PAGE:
The City Parks Forum is about collaboration, sharing information, community, and exchanging ideas.
The City Parks Forum
We are facing a new era of defining what constitutes a park. No longer seen as simply grass and trees, parks provide a multitude of benefits to their users. In the past, parks brought an element of the country into the city. They provided relief from overcrowded housing conditions and congestion. They later evolved into recreation centers and facilities. These park functions all continue to have value today. Parks, however, have begun to play a more integrated role in our urban environments.
They provide formal and informal gathering places for building community. They help to positively influence property values. They give city dwellers a place to connect to the natural world. They make our urban areas more inviting for living, working, and relaxing.
To understand what the urban parks of the future — and the cities in which they exist — will be, urban leaders need a venue for addressing the challenges of creating and enhancing parks in their cities. The City Parks Forum provided this venue.
We have developed a series of briefing papers, written by nationally recognized park and open space experts, on topics that past mayoral participants have identified as the most pressing issues facing their cities.
In preparation for each forum, each city prepares a case study, which helps to define the program for the forum. The city presentations can be viewed at the various forum web pages, shown on the left. Check out Making a Difference as we track the progress of our parks grant projects.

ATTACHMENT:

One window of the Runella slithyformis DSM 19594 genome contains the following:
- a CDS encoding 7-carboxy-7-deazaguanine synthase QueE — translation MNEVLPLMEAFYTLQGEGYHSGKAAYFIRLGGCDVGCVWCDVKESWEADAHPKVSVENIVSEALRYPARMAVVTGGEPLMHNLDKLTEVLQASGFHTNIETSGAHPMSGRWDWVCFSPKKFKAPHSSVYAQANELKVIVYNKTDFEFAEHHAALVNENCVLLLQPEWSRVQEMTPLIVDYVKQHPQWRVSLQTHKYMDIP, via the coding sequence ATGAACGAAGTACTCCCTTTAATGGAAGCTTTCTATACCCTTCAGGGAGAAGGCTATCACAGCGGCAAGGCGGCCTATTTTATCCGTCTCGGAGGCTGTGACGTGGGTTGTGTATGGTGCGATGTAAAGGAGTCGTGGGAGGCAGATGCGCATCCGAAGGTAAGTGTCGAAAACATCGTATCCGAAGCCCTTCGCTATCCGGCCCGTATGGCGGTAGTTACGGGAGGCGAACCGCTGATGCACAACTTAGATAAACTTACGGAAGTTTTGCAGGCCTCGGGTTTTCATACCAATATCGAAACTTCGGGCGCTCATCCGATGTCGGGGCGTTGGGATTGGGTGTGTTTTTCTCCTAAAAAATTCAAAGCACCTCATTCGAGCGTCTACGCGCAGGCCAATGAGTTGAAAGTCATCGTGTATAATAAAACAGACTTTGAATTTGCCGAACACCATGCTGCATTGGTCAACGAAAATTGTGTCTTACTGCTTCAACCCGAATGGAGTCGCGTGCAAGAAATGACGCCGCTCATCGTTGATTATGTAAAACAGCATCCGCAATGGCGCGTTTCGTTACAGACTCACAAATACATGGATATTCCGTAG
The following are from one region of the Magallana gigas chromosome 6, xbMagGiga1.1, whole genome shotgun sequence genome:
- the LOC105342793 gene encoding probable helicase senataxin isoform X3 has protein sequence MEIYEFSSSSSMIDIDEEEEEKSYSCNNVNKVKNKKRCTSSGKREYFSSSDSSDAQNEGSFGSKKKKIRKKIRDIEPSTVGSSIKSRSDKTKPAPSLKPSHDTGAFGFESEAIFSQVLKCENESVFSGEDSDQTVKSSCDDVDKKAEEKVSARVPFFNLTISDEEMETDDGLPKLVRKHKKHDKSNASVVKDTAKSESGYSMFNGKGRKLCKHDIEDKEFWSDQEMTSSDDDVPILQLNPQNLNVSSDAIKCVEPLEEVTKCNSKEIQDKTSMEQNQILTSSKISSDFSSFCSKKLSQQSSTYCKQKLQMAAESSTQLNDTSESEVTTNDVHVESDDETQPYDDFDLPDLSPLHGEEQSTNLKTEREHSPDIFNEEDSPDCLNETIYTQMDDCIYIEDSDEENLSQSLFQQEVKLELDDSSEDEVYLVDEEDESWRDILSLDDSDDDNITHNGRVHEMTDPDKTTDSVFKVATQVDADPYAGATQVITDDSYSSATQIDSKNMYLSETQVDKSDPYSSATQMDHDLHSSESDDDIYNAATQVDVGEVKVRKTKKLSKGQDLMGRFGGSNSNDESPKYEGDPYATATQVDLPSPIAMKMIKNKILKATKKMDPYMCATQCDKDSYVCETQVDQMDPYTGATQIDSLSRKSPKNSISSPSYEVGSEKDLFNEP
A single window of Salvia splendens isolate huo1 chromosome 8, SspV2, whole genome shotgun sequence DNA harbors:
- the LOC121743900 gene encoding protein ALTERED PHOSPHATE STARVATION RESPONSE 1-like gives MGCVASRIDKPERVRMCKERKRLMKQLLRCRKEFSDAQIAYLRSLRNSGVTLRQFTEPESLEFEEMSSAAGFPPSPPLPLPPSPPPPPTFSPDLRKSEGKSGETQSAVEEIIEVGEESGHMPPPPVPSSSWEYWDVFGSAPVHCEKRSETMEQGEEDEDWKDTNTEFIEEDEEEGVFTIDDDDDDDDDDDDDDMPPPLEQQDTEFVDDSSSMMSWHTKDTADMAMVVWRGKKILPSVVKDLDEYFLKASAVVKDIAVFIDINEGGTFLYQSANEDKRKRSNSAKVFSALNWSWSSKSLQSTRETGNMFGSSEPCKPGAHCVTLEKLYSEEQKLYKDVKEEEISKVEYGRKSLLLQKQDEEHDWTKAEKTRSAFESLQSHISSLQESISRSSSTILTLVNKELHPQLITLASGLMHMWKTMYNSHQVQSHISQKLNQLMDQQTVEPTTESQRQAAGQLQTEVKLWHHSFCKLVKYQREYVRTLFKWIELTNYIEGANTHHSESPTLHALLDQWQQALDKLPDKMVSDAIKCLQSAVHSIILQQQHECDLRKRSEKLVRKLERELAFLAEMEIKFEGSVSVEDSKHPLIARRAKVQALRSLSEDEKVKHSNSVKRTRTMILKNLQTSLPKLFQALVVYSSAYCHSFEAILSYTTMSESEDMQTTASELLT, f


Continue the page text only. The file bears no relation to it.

A bibliography of urban parks resources has been developed specifically for The City Parks Forum.
APA has published monographs on urban parks issues as part of the Planning Advisory Service reports series:
Role of Parks
In March 2014, APA and the National Recreation and Park Association co-hosted "The Role of Parks in Shaping Successful Cities" roundtable in Arlington, Virginia. This event allowed planning directors and parks directors from nine large cities and urban metropolitan regions to share how their cities are using parks, open space, and planning to maximize opportunities and achieve results.
The roundtable focused on how the greatest returns on investment can be made from:
• Including parks and public open space in economic development and revitalization strategies
• Utilizing parks and recreation in planning for healthy communities
• Using green infrastructure in parks to reduce city infrastructure costs, improve stormwater management capability, and provide social and environmental benefits
The cities and metropolitan region that participated in this roundtable were Atlanta, Chicago, Cleveland, Houston, Los Angeles, Miami-Dade County, Philadelphia, Seattle, and St. Louis.
NRPA and APA will produce a white paper with the conclusions of the roundtable, which will help guide the next steps of a longer-term effort to re-vision APA's original City Parks Forum of 2001-2002.
Among the anticipated outcomes are an update and upgrade of the briefing papers; new evidence-based research on the economic, environmental, and social value of urban parks and green spaces; and a more focused effort to further engage urban planners, landscape architects, and parks professionals in gaining maximum value from parks.